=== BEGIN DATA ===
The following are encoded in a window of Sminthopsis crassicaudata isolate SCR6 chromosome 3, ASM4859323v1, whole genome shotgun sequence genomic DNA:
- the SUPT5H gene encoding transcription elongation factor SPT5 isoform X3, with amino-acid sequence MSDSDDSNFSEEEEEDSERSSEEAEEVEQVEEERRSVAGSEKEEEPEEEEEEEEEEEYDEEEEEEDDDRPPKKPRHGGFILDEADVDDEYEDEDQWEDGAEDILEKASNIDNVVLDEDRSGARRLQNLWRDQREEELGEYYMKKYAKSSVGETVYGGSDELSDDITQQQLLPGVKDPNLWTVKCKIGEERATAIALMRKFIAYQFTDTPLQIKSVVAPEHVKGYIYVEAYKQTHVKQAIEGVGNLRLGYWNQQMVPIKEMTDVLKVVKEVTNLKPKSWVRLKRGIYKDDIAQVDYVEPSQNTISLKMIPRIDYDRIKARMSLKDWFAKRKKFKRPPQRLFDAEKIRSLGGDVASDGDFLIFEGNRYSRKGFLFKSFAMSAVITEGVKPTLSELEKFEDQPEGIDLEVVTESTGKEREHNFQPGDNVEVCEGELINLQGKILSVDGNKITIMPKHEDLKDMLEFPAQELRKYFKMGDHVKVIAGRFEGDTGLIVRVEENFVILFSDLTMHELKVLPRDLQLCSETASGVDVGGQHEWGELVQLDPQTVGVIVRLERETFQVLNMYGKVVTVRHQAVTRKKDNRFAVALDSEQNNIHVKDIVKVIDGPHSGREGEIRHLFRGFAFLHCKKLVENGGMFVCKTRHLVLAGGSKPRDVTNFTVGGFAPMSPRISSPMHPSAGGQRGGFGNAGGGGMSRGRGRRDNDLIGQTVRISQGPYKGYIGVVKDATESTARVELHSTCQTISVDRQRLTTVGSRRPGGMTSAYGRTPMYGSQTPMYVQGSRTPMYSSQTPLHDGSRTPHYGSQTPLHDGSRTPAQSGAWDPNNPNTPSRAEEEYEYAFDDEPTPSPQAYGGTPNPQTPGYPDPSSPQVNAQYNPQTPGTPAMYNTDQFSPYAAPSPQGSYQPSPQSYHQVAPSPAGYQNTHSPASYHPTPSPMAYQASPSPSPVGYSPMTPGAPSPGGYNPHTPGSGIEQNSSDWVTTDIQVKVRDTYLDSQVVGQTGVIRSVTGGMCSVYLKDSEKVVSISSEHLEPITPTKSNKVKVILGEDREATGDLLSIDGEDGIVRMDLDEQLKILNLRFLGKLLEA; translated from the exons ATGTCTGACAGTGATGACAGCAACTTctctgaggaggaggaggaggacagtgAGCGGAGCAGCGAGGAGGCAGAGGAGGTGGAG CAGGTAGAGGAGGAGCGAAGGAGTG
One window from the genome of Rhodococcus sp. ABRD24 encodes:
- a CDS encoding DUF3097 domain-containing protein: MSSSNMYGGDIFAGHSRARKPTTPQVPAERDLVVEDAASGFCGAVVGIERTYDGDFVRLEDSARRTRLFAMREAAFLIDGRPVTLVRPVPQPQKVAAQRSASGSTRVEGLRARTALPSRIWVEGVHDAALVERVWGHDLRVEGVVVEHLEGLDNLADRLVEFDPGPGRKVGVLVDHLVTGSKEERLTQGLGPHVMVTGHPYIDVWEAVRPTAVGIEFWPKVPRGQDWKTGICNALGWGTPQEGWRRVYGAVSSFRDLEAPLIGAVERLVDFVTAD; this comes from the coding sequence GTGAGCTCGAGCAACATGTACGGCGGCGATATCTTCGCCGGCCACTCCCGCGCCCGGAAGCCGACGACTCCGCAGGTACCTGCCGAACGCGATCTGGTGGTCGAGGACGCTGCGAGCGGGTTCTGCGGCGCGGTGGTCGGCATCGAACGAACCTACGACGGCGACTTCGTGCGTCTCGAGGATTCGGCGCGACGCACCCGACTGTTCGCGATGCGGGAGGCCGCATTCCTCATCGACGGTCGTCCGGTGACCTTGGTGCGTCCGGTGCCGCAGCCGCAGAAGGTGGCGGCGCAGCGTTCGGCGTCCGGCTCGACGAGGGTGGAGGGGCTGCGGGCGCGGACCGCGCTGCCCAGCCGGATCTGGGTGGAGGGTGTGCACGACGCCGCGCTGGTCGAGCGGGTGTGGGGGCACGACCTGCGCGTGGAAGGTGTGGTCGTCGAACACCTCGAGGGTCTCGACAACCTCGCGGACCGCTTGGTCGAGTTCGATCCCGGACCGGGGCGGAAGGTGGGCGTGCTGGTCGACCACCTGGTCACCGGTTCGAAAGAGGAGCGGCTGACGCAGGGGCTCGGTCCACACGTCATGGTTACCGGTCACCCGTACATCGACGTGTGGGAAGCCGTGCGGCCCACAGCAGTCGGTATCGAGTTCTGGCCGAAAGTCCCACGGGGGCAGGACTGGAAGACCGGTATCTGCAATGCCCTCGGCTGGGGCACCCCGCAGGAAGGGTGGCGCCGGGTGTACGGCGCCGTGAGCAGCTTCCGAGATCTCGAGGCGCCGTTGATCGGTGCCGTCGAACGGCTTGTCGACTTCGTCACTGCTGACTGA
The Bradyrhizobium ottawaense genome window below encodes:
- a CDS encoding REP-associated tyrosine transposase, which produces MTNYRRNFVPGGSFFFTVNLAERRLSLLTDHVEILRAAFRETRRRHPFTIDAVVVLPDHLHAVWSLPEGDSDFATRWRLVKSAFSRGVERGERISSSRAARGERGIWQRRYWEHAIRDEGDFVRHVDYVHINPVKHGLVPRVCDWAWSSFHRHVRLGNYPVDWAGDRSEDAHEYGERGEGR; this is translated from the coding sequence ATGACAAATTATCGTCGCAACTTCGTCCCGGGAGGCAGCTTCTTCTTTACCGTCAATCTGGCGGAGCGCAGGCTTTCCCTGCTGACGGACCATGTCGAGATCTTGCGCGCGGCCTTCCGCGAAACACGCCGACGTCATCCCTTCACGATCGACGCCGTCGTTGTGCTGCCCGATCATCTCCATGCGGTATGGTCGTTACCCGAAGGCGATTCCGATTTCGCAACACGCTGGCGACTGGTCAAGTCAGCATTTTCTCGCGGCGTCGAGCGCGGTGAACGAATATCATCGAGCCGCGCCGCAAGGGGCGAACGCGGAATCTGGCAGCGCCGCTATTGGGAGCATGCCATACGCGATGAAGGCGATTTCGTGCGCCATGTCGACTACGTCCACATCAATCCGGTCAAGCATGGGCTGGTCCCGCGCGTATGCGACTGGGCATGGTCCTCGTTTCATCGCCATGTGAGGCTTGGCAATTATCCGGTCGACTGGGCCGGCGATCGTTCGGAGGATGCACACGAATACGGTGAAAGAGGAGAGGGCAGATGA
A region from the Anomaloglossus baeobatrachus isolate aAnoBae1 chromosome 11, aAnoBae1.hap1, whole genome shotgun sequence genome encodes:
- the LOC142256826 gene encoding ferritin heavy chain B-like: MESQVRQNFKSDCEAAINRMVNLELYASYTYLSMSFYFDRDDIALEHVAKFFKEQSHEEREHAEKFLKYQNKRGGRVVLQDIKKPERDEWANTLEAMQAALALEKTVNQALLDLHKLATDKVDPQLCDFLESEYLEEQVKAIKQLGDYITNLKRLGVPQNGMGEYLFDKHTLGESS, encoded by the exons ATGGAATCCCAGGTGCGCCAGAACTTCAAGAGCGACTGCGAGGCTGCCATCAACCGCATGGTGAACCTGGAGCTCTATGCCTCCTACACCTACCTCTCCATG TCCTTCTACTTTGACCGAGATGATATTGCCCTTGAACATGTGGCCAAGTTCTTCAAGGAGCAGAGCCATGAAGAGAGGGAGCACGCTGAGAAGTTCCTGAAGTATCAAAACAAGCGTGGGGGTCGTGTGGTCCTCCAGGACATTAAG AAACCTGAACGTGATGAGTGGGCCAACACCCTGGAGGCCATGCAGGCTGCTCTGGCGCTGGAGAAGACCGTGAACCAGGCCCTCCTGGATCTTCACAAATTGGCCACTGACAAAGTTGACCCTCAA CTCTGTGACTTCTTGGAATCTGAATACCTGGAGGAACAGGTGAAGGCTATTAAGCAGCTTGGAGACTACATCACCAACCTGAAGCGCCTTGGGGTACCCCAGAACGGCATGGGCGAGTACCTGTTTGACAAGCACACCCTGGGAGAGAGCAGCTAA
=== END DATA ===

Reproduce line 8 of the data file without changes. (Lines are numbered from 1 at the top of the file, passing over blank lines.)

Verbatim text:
- the LOC142256826 gene encoding ferritin heavy chain B-like: MESQVRQNFKSDCEAAINRMVNLELYASYTYLSMSFYFDRDDIALEHVAKFFKEQSHEEREHAEKFLKYQNKRGGRVVLQDIKKPERDEWANTLEAMQAALALEKTVNQALLDLHKLATDKVDPQLCDFLESEYLEEQVKAIKQLGDYITNLKRLGVPQNGMGEYLFDKHTLGESS, encoded by the exons ATGGAATCCCAGGTGCGCCAGAACTTCAAGAGCGACTGCGAGGCTGCCATCAACCGCATGGTGAACCTGGAGCTCTATGCCTCCTACACCTACCTCTCCATG TCCTTCTACTTTGACCGAGATGATATTGCCCTTGAACATGTGGCCAAGTTCTTCAAGGAGCAGAGCCATGAAGAGAGGGAGCACGCTGAGAAGTTCCTGAAGTATCAAAACAAGCGTGGGGGTCGTGTGGTCCTCCAGGACATTAAG AAACCTGAACGTGATGAGTGGGCCAACACCCTGGAGGCCATGCAGGCTGCTCTGGCGCTGGAGAAGACCGTGAACCAGGCCCTCCTGGATCTTCACAAATTGGCCACTGACAAAGTTGACCCTCAA CTCTGTGACTTCTTGGAATCTGAATACCTGGAGGAACAGGTGAAGGCTATTAAGCAGCTTGGAGACTACATCACCAACCTGAAGCGCCTTGGGGTACCCCAGAACGGCATGGGCGAGTACCTGTTTGACAAGCACACCCTGGGAGAGAGCAGCTAA